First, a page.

But perhaps the most convincing argument in favour of this conclusion is that, when once we think of it, we cannot possibly accept the Solomon set before us in Ecclesiastes as the Solomon depicted in the historical books of Scripture. Solomon the son of David, with all his wisdom, played the fool. The foremost man and Hebrew of his time, he gave his heart to "strange women," and to gods whose ritual was not only idolatrous, but cruel, dark, impure. In his pursuit of science, unless the whole East belie him, he ran into secret magical arts, incantations, divinations, an occult intercourse with the powers of ill. In all ways he departed from the God who had enriched him with the choicest gifts, and sank, through luxury, extravagance, and excess, first into a premature old age, and then into a death so unrelieved by any sign of penitence, or any promise of amendment, that from that day to this rabbis and divines have discussed his final doom, many of them leaning to the darker alternative. This

"uxorious king, whose heart, though large,

Beguiled by fair idolatresses, fell

To idols foul,"

is the Solomon of history. But the Solomon of Ecclesiastes is a sage who represents himself as conducting a series of moral experiments for the good of mankind, in order that, with all the weight of manifold experience, he may teach men what is that good and right way which alone leads to peace. However hardly we may think of the Wise King who was guilty of so many follies, we can scarcely think of him as such a fool that he did not know his sins to be sins, or as such a knave that he deliberately endeavoured to palm them off on other ages, not as transgressions of the Divine Law, but as a series of delicate philosophic experiments which he was good enough to conduct for the benefit of the race.

On the whole, then, we conclude that in this Book Solomon is taken as the Hebrew type of wisdom, the wisdom which is based on large and varied experience; and that this experience is here dramatised, in so far as the writer could conceive it, for the instruction of a race which from first to last, from the fable of Jotham to the parables of our Lord, were accustomed to receive instruction in fictitious and dramatic forms. Its author was not Solomon, but one of "the wise" whose name can no longer be recovered; it was written, not in the time of Solomon, i.e., about 1000 B.C., but some five or six centuries later: and it was addressed not to the wealthy and peaceful citizens whose king held his court in Jerusalem, but to their degenerate and enfeebled descendants during the period of the Persian supremacy.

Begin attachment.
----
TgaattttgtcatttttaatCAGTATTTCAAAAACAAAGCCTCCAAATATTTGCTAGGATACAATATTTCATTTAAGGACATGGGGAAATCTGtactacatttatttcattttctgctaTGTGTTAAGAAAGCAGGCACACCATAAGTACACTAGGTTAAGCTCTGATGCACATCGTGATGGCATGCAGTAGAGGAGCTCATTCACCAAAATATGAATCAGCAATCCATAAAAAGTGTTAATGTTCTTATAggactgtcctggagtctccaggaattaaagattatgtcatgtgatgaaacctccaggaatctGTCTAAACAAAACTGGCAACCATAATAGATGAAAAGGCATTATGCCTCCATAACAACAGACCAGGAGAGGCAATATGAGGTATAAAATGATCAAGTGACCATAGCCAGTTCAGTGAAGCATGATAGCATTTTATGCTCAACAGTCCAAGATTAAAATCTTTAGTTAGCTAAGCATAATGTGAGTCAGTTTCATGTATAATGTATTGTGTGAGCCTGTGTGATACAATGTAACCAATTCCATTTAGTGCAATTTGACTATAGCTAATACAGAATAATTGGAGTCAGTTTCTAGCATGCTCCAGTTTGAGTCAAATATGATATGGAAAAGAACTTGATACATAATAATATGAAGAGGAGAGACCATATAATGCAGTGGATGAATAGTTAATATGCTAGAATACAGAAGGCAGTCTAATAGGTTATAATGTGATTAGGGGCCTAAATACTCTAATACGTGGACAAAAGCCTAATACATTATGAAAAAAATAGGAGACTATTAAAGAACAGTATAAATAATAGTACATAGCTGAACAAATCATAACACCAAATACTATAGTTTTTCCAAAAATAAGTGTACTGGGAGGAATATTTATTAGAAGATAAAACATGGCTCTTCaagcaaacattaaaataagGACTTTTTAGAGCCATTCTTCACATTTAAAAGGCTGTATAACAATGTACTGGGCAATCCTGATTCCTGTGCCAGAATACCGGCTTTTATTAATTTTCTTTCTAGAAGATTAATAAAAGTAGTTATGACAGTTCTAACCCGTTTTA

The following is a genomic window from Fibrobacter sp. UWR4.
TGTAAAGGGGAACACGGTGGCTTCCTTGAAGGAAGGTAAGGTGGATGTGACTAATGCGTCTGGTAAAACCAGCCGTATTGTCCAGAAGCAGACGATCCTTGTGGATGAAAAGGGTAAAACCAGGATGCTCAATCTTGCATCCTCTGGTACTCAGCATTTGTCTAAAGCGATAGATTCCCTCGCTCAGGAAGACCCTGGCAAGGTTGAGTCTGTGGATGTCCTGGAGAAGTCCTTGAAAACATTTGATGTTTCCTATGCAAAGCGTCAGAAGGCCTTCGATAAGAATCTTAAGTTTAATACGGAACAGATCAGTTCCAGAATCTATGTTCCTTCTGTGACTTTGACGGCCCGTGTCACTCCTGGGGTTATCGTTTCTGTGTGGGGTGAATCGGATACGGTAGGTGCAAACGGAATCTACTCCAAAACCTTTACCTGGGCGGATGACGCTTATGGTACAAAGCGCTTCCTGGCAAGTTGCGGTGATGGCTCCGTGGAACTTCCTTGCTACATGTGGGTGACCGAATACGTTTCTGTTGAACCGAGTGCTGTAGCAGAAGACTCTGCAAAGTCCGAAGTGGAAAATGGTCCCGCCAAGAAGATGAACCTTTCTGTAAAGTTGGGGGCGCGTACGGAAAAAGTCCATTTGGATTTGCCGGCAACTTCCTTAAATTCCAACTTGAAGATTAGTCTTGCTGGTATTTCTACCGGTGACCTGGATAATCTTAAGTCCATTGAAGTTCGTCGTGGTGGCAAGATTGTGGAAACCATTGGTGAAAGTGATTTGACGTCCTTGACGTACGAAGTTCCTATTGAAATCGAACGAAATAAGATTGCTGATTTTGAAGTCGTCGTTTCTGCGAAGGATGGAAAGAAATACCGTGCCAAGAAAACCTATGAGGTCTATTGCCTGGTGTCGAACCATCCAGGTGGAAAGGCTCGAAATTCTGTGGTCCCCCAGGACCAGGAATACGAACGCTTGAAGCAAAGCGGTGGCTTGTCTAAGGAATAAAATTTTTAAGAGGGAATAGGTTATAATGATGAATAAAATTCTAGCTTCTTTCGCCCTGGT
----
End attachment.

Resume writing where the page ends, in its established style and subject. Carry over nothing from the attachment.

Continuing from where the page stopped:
Doubtless many of the prevailing misapprehensions of the meaning, authorship, and animating spirit of the Book are due, in some measure, to the singular form into which it is thrown. It belongs to what is known as the Chokma, i.e., the Gnomic school, as opposed to the Lyrical school of Hebrew poetry. The Jewish, like Oriental literature in general, early assumed this form, which seems to have a natural affinity with the Eastern mind. Grave men, who made a study of life or who devoted themselves to a life of study, were likely to be sententious, to compress much thought into few words, especially in the ages in which writing was a somewhat rare accomplishment, or in which, as in the Hebrew schools, instruction was given by a living voice. No doubt they began with coining sage or witty aphorisms, generally lit up with a happy metaphor, each of which was complete in itself. Such sayings, as memorable and portable, no less than as striking for beauty and "matterful" for meditation, would commend themselves to an age in which books were few and scarce. They are to be found in abundance in the proverbs of all ancient races, and in the Book of Proverbs which bears the name of Solomon, and many of the more didactic and elaborate Psalms; while the Book of Job preserves many of the sayings current among the Arabs and the Egyptians. But with the Hebrews this literary mode took what is, so far as I am aware, a singular and unparalleled development, from the time of Solomon onwards, rising to its highest pitch in the Book of Job, and sinking to its lowest-within the limits of the Canon at least-in the cramping over-ingenuities of the acrostic Psalms, and in such proverbs as those attributed to Agur the son of Jakeh.